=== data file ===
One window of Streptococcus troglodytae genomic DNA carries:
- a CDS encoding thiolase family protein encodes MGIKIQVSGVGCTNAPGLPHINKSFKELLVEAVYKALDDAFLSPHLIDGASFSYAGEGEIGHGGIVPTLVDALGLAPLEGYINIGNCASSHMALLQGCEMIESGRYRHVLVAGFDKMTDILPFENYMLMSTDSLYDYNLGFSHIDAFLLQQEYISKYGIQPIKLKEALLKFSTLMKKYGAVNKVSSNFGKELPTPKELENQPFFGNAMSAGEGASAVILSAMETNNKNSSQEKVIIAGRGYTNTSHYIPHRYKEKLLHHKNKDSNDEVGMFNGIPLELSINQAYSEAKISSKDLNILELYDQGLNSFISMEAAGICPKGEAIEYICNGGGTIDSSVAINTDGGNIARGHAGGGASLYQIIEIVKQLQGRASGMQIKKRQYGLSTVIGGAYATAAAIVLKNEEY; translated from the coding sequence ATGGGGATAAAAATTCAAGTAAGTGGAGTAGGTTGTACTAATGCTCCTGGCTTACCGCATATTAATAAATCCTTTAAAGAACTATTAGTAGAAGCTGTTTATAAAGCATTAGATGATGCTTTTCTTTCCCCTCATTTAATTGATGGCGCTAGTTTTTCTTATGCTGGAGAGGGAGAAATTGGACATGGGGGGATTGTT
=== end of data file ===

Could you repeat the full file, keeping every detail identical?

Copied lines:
One window of Streptococcus troglodytae genomic DNA carries:
- a CDS encoding thiolase family protein encodes MGIKIQVSGVGCTNAPGLPHINKSFKELLVEAVYKALDDAFLSPHLIDGASFSYAGEGEIGHGGIVPTLVDALGLAPLEGYINIGNCASSHMALLQGCEMIESGRYRHVLVAGFDKMTDILPFENYMLMSTDSLYDYNLGFSHIDAFLLQQEYISKYGIQPIKLKEALLKFSTLMKKYGAVNKVSSNFGKELPTPKELENQPFFGNAMSAGEGASAVILSAMETNNKNSSQEKVIIAGRGYTNTSHYIPHRYKEKLLHHKNKDSNDEVGMFNGIPLELSINQAYSEAKISSKDLNILELYDQGLNSFISMEAAGICPKGEAIEYICNGGGTIDSSVAINTDGGNIARGHAGGGASLYQIIEIVKQLQGRASGMQIKKRQYGLSTVIGGAYATAAAIVLKNEEY; translated from the coding sequence ATGGGGATAAAAATTCAAGTAAGTGGAGTAGGTTGTACTAATGCTCCTGGCTTACCGCATATTAATAAATCCTTTAAAGAACTATTAGTAGAAGCTGTTTATAAAGCATTAGATGATGCTTTTCTTTCCCCTCATTTAATTGATGGCGCTAGTTTTTCTTATGCTGGAGAGGGAGAAATTGGACATGGGGGGATTGTT